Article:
Business owners typically focus on three areas when strategically managing their companies: Vision and mission, sales and marketing, and the products and/or services they offer.
However, a fourth area is just as critical to proper strategic management of a business: Financial performance management.
Many CEOs believe that financial management means keeping financial records up to date and reviewing historical financial statements. However, this is only a small part of financial management. True financial performance management involves creating an entire ecosystem.
The 3-Part Financial Performance Management Ecosystem
Your company’s financial performance management is best understood as an ecosystem containing three main components:
- Financial reporting and management (the numbers)
- Systems and procedures (best practices)
- Personnel (proper staffing)
For a healthy, steadily growing business, there must be balance in your ecosystem. The right metrics alone are not enough. The right systems and procedures only are not enough. The right people alone are not enough. You need the right people to establish and monitor the right metrics, as well as manage the right systems and procedures, for the ecosystem to function properly.
Let’s take a closer look at each area.
Financial Reporting and Management
There are many numbers you can monitor when assessing the health of your business. The following numbers are the most important to know and monitor:
- Required liquidity or working capital (Note: many business owners confuse working capital with bank financing. However, bank financing is only a component of working capital.)
- Minimum cash balance
- Gross Profit
- Net Profit before taxes
- Break-even sales
You may want to know your industry’s standards in these areas and monitor your company’s financial performance against these industry-specific metrics.
But knowing the numbers isn’t enough. To unleash the growth potential in your business, it’s just as important to develop a financial strategy – that is, defining the relationship among revenues, expenses, cash flow, profitability, assets and liability in advance – as well as to engage in financial forecasting.
Systems and Procedures
To ensure that you have the right numbers – and that those numbers are correct – you need properly functioning systems and procedures.
Here are recommended best practices when creating your financial performance management systems and procedures:
- Systematize your operations by creating automatic, repeatable systems for every type of transaction.
- Automate as much as you can.
- Touch everything only once.
- Identify and implement software systems, and use industry-specific software whenever possible.
- Process all transactions at the lowest level possible. Don’t have your CFO do work that can be handled by a bookkeeper.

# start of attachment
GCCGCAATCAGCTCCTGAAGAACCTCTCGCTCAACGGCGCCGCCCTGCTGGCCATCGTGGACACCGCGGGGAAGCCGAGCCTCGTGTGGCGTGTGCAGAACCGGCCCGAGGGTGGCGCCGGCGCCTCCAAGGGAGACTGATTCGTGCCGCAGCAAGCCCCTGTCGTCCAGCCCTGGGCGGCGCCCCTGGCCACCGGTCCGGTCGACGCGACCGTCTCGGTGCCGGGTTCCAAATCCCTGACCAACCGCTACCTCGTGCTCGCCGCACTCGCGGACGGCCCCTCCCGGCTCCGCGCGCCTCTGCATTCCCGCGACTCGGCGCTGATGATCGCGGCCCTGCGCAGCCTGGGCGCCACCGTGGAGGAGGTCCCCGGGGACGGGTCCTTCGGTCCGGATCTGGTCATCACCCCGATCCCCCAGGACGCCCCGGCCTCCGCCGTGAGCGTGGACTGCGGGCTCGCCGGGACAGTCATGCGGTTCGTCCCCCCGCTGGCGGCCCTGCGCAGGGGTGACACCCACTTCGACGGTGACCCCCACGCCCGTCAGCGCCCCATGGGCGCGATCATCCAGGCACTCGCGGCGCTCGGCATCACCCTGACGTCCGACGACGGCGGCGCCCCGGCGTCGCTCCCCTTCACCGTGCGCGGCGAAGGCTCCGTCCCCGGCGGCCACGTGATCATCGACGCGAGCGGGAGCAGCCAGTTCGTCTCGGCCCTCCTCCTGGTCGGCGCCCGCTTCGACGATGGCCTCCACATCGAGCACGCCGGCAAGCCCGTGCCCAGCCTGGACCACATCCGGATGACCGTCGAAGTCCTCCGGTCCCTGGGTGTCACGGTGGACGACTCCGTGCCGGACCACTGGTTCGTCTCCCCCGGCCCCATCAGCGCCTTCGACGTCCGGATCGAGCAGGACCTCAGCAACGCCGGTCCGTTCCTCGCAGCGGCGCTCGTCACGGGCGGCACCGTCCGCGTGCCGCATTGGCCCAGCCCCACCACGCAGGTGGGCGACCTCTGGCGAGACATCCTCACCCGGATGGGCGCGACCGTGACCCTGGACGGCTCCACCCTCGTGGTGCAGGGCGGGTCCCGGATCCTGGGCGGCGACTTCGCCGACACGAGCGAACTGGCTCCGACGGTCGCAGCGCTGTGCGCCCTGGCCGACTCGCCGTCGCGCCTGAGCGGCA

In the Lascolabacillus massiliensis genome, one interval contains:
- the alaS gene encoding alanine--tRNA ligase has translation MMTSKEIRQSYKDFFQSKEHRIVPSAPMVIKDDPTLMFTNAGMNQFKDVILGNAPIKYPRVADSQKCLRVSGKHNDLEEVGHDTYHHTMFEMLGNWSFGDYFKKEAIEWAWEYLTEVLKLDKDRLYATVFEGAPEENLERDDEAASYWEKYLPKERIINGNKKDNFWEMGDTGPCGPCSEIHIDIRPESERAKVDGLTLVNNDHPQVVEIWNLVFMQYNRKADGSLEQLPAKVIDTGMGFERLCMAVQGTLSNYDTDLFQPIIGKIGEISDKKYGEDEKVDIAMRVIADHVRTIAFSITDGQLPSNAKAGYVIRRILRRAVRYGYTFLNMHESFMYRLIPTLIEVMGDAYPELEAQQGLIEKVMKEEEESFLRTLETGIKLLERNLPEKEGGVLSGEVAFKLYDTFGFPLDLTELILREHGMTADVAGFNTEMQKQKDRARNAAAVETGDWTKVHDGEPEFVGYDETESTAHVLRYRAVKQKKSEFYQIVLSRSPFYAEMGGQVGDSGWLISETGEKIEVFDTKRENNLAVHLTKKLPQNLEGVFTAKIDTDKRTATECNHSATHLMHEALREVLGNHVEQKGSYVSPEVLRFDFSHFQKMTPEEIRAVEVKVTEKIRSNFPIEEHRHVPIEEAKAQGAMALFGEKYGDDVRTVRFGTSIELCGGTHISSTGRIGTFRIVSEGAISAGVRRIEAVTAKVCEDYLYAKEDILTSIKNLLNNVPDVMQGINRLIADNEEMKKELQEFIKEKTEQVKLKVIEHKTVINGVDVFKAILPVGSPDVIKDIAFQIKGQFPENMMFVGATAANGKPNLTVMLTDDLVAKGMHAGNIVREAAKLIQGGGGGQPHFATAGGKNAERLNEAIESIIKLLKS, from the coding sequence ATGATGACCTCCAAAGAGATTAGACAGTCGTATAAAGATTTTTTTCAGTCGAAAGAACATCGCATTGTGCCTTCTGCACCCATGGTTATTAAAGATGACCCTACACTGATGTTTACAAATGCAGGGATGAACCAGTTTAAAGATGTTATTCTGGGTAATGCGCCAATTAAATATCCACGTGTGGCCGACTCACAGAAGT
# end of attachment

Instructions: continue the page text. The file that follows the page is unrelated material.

The final component of a healthy financial performance management system are people. Specifically, you need the right people on your team – and you need them to be properly trained to manage your systems.
A business may include up to four levels of financial management:
- Bookkeepers and accountants handle the day-to-day transactions, such as accounts payable and accounts receivable.
- Accounting managers and controllers supervise and manage lower-level bookkeepers and accountants. They also summarize daily transactions into monthly financial reports.
- Certified Public Accounts (CPAs) lend credibility to the financial reports by issuing an audit, compilation, or review. They also prepare tax returns.
- A Chief Financial Officer (CFO) is a financial strategist who helps guide the organization into the future using financial metrics and strategic planning.
The biggest difference between CFOs and the other financial professionals in a business is that CFOs look forward. The other professionals are focused on what happened in the past.
Ideally, everyone on your team should be cross trained. Ensure that at least two team members know how to perform every task in your financial management system.
To ensure efficiency, use the right staff for each position. In addition to processing transactions at the lowest level possible, ensure that you purchase only the time needed at each level. If your business needs only one bookkeeper, you don’t need a full-time accounting manager and a full-time CFO. You need only a quarter-time accounting manager and a fractional CFO for only a day a month, plus extra time for occasional strategic planning projects.
Finally, put measures in place to prevent fraud. Ensure that you are properly separating duties. For example, if your bookkeeper is handling accounts receivable and accounts payable, have someone else do the bank reconciliations. Also ensure that you are creating an audit trail.
Charting Your Path Forward
A balanced, healthy financial performance management ecosystem consists of the right numbers, the right systems and procedures, and the right people. Once you’ve established this ecosystem as a solid foundation for your business, you can start to take control of your financial performance management.
Financial performance management involves creating a strategic plan that integrates with your vision, mission and goals. A fractional CFO can help you create this strategic plan, which in turn will help you achieve your goals more quickly, maximize profitability, and help you become more competitive in your industry.
If you’re ready to gain the financial clarity, confidence, and strategies you need to steer your business through its next evolution, explore how our virtual CFO services can help by booking a complimentary 45-minute Strategies & Solutions Session.